Complementary metal oxide/semiconductor (CMOS) image sensors would be capable of operation in a time-delayed-integration (TDI) mode. Heretofore, the only semiconductor electronic image sensors capable of TDI have been charge-coupled devices (CCDs), which have dominated the image-sensor market for nearly all applications.

TDI Would Be Implemented in CMOS Circuitry on the basis of an architecture in which APS pixel rows would be mapped to the rows in the array of integrators.
TDI is an advancement upon so called "push broom" imagers in which a one- dimensional imager array (1 × 512, for example) is used from a moving platform such as an airplane or satellite. The long dimension in such imagers is used to divide the ground scene into pixels in the lateral or so-called cross-track direction. Time sampling is used to divide the ground image in the along-track direction.

TDI imagers use a two-dimensional array (32 × 512, for example). The imager is still operated from a moving platform using the "push broom" scheme, however, as a ground pixel moves across the pixels of the imager in the along-track direction (along the 32 pixels of the column in the example above), the TDI imager multiply samples the same ground pixel and then sums or averages these multiple samples in order to improve the signal-to-noise ratio as compared with a simple, one-dimensional push broom imager.

CCDs are ideally suited for TDI, because they use noiseless summing of charge packets, and because the charge packets are naturally moved across the image plane during readout in a CCD. It is a simple matter to essentially move the charge packet in time with the motion of the associated ground pixel. Unfortunately, CCDs are inherently fairly high-power devices (consuming on the order of watts) and their fabrication processing is not fully compatible with integrated CMOS electronics. CMOS imagers have the ability to operate with much lower power (on the order of tens of milliwatts) and allow the integration of control electronics and signal processing on-chip, in order to enable the development of highly compact complete imaging systems, including even analog-to-digital conversion on-chip.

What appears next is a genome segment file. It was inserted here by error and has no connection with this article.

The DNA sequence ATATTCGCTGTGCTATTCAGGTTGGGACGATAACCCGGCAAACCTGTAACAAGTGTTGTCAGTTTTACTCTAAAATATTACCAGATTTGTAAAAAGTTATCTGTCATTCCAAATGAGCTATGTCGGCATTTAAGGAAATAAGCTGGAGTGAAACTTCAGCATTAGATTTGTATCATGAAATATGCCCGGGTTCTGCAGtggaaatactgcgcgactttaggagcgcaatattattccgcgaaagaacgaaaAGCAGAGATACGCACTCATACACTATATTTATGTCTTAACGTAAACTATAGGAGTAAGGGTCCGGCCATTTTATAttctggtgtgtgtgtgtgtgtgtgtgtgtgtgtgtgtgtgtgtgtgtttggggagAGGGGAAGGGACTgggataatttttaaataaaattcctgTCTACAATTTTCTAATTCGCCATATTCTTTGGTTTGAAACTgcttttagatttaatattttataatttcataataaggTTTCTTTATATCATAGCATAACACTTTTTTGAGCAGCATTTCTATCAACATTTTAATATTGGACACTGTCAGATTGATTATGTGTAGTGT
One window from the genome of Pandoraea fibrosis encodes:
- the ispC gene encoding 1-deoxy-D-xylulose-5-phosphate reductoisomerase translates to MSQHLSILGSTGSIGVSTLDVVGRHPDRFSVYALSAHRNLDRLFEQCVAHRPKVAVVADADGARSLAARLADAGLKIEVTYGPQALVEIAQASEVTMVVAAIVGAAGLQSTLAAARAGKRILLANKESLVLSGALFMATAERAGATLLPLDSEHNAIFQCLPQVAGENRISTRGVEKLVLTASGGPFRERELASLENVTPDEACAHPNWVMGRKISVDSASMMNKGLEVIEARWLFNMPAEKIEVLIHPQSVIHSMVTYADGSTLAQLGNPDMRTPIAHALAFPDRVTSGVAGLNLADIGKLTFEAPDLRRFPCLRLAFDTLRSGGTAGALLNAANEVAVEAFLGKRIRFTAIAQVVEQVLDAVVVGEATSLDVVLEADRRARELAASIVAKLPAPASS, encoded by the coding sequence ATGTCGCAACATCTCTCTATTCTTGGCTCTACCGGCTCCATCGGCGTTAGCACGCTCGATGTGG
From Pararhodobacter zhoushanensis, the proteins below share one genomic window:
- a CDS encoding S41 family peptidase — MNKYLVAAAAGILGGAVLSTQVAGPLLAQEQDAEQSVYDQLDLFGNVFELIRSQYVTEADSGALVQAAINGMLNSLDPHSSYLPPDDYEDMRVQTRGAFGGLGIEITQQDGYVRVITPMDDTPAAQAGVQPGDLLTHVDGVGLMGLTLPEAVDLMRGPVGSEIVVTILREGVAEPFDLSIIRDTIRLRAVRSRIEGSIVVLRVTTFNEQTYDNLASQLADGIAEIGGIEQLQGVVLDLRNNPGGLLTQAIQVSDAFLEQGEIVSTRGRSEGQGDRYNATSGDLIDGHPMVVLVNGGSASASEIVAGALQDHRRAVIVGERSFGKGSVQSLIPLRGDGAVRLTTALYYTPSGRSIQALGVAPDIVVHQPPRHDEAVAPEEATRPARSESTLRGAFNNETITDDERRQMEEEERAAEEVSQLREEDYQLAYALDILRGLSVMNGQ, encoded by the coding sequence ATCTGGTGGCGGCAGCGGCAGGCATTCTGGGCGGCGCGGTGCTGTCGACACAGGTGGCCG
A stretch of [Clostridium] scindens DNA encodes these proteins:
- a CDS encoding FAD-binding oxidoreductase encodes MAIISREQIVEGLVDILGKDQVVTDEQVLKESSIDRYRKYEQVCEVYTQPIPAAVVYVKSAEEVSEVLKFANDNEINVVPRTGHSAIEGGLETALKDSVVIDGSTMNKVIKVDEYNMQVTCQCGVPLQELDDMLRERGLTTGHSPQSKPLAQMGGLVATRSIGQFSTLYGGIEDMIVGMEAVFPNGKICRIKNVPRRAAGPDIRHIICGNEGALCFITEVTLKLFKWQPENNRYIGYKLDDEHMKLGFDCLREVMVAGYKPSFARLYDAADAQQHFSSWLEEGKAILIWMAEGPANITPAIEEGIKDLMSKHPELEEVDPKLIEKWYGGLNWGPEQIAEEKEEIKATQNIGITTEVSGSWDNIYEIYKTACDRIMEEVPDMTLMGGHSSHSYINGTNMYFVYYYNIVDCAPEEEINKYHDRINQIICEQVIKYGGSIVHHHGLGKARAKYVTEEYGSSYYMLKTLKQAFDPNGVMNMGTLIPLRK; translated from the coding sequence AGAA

The development of low-noise switched capacitor circuitry, as well as the development of the CMOS active pixel sensor (APS) visible imager, have made it possible in principle to realize TDI in the proposed CMOS image sensors. As shown in the figure, a device according to the proposal would include a CMOS 32 × 512 APS array connected column-wise to a 32 × 512 array of low-noise, high-speed analog charge integrators. These are followed by a one-dimensional array of column-parallel cyclic architecture analog-to-digital converters that service the column-parallel array of integrators.

As a ground pixel moves its focus from pixel to pixel along the column of the APS array, the signal from this ground pixel is multiply sampled, and each sample is integrated onto the storage capacitor on one integrator in the integrator array. Since the ground pixel moves from pixel to pixel in the imaging array, the TDI imager must continually keep track of which pixel's output is added to which integrator. After a given ground pixel has moved through all 32 rows, the output of the corresponding integrator is sent to the ADC for digitization, and the integrator is reset so that it can begin the integration of the new ground pixel that moves into the field of view. Of course, all 32 pixels in the column must be connected in turn to the appropriate integrators in the time it takes for a ground pixel to move from one imager pixel to the next. The signal is dumped in a snapshot mode that eliminates motion artifacts that would otherwise be caused by the fact that each imager pixel is addressed at a slightly different time.

Within the general layout and mode of operation described above, the proposal encompasses several alternative operating schemes and readout-circuit designs. Each represents a different trial solution to achieve optimum performance with regard to sensitivity, low power consumption, high-speed digital readout, and minimization of the non-imaging-area of the chip. These schemes and designs are too complex to describe within the space available for this article; interested readers should request more information, as noted below.

This work was done by Bedabrata Pain, Thomas Cunningham, Guang Yang, Monico Ortiz, and Brita Olson of Caltech for NASA's Jet Propulsion Laboratory. For further information, access the Technical Support Package (TSP) free on-line at www.nasatech.com/tsp  under the Electronics & Computers category.

In accordance with Public Law 96-517, the contractor has elected to retain title to this invention. Inquiries concerning rights for its commercial use should be addressed to

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Refer to NPO-20802, volume and number of this NASA Tech Briefs issue, and the page number.


This Brief includes a Technical Support Package (TSP).
CMOS Image Sensors Capable of Time-Delayed Integration

(reference NPO-20802) is currently available for download from the TSP library.

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